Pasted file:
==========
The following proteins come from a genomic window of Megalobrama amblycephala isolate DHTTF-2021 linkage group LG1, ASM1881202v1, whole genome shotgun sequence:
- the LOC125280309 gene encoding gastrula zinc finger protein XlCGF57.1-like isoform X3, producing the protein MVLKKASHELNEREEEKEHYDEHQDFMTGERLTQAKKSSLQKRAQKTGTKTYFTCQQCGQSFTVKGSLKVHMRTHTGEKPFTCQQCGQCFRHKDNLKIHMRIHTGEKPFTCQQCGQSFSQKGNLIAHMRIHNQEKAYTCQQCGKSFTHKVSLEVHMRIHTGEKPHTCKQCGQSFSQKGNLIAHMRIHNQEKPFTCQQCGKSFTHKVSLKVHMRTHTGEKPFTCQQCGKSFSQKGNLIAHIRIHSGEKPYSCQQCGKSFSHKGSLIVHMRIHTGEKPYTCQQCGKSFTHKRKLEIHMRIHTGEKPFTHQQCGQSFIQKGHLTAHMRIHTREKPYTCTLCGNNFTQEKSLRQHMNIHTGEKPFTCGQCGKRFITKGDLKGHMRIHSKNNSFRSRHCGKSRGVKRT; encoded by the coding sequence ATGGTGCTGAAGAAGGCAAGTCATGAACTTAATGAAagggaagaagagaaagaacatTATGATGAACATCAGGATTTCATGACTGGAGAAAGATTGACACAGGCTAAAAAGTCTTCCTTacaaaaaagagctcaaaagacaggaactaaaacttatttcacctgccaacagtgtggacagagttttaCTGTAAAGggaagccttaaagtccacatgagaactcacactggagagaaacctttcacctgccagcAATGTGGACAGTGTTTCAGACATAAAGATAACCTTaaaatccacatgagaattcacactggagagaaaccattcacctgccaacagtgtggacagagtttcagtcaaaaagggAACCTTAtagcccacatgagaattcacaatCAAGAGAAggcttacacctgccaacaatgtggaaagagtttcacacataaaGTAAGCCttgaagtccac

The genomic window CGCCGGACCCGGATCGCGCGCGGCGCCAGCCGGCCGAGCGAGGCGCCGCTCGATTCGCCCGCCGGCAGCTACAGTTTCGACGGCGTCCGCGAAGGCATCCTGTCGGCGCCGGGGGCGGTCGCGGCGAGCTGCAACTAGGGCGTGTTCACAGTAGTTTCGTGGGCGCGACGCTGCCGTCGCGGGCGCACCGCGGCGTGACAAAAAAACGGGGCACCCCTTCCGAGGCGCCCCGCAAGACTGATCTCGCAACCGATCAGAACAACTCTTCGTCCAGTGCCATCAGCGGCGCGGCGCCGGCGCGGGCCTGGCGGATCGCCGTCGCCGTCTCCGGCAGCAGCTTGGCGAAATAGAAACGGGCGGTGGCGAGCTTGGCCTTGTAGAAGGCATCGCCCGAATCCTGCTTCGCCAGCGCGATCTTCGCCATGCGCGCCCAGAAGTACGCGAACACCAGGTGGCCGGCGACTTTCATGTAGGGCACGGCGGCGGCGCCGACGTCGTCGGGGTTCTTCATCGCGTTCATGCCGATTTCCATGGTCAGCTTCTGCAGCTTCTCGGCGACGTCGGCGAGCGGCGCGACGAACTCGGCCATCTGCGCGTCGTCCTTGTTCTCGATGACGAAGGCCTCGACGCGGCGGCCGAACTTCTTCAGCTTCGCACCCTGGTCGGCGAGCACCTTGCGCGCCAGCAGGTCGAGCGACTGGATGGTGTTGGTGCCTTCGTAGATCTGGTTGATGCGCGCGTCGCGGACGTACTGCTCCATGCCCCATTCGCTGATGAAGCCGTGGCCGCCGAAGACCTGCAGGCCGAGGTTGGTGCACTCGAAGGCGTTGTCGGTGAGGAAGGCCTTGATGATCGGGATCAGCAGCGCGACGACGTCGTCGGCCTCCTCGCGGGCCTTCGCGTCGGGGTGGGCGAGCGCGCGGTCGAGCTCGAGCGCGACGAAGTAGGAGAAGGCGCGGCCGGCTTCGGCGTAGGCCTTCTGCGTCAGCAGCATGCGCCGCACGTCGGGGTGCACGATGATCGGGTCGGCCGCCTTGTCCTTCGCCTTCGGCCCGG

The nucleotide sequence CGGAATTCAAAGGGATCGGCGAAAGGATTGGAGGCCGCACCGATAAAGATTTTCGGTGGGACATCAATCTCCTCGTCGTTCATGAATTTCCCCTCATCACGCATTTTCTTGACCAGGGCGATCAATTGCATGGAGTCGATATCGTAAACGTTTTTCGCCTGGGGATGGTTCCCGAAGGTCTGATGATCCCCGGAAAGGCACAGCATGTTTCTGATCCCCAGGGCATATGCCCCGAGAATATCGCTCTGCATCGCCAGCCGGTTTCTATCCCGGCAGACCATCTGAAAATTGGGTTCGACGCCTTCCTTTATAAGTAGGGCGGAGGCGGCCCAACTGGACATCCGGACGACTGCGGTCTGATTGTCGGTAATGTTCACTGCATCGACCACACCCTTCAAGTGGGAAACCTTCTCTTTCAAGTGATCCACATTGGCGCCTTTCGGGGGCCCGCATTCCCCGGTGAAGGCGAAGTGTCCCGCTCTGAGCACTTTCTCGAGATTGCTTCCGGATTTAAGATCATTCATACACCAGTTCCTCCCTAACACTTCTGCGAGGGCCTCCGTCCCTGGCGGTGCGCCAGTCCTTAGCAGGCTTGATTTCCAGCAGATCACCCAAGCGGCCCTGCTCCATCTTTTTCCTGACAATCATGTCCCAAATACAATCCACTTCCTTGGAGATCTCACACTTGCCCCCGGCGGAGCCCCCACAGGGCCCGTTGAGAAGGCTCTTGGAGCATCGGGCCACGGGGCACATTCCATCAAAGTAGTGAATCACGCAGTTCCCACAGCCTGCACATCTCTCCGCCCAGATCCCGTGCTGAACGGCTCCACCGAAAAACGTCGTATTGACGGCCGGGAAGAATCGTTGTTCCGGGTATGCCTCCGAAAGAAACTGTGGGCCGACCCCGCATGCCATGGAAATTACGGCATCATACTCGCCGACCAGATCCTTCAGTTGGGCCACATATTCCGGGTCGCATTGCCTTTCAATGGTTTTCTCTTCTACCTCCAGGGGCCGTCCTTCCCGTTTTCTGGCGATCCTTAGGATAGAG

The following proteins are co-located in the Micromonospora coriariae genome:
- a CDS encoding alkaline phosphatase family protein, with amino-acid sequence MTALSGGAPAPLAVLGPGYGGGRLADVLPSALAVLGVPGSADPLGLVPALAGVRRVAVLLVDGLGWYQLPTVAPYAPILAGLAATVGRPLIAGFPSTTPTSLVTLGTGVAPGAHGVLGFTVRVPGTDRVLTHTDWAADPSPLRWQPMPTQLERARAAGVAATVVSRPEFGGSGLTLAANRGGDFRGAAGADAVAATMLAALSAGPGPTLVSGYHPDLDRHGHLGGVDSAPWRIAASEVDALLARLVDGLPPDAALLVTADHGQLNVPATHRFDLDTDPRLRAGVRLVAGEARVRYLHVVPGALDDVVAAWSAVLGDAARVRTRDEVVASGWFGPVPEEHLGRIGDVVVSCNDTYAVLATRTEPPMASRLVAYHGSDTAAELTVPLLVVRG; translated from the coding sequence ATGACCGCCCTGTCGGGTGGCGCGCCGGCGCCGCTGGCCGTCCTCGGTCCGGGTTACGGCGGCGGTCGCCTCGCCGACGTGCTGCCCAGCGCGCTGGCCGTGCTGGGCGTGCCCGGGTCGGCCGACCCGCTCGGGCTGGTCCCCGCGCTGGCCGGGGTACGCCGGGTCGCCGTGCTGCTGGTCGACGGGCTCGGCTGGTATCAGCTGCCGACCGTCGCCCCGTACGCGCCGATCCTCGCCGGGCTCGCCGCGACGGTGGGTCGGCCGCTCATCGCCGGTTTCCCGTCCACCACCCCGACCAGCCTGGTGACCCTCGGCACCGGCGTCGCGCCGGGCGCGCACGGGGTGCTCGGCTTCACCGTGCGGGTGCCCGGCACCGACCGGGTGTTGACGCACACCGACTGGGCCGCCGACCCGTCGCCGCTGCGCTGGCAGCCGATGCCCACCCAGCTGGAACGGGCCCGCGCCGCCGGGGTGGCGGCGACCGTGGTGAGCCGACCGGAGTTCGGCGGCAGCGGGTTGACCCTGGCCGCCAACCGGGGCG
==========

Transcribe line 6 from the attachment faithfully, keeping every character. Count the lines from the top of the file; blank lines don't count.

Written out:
- a CDS encoding alkaline phosphatase family protein, with amino-acid sequence MTALSGGAPAPLAVLGPGYGGGRLADVLPSALAVLGVPGSADPLGLVPALAGVRRVAVLLVDGLGWYQLPTVAPYAPILAGLAATVGRPLIAGFPSTTPTSLVTLGTGVAPGAHGVLGFTVRVPGTDRVLTHTDWAADPSPLRWQPMPTQLERARAAGVAATVVSRPEFGGSGLTLAANRGGDFRGAAGADAVAATMLAALSAGPGPTLVSGYHPDLDRHGHLGGVDSAPWRIAASEVDALLARLVDGLPPDAALLVTADHGQLNVPATHRFDLDTDPRLRAGVRLVAGEARVRYLHVVPGALDDVVAAWSAVLGDAARVRTRDEVVASGWFGPVPEEHLGRIGDVVVSCNDTYAVLATRTEPPMASRLVAYHGSDTAAELTVPLLVVRG; translated from the coding sequence ATGACCGCCCTGTCGGGTGGCGCGCCGGCGCCGCTGGCCGTCCTCGGTCCGGGTTACGGCGGCGGTCGCCTCGCCGACGTGCTGCCCAGCGCGCTGGCCGTGCTGGGCGTGCCCGGGTCGGCCGACCCGCTCGGGCTGGTCCCCGCGCTGGCCGGGGTACGCCGGGTCGCCGTGCTGCTGGTCGACGGGCTCGGCTGGTATCAGCTGCCGACCGTCGCCCCGTACGCGCCGATCCTCGCCGGGCTCGCCGCGACGGTGGGTCGGCCGCTCATCGCCGGTTTCCCGTCCACCACCCCGACCAGCCTGGTGACCCTCGGCACCGGCGTCGCGCCGGGCGCGCACGGGGTGCTCGGCTTCACCGTGCGGGTGCCCGGCACCGACCGGGTGTTGACGCACACCGACTGGGCCGCCGACCCGTCGCCGCTGCGCTGGCAGCCGATGCCCACCCAGCTGGAACGGGCCCGCGCCGCCGGGGTGGCGGCGACCGTGGTGAGCCGACCGGAGTTCGGCGGCAGCGGGTTGACCCTGGCCGCCAACCGGGGCG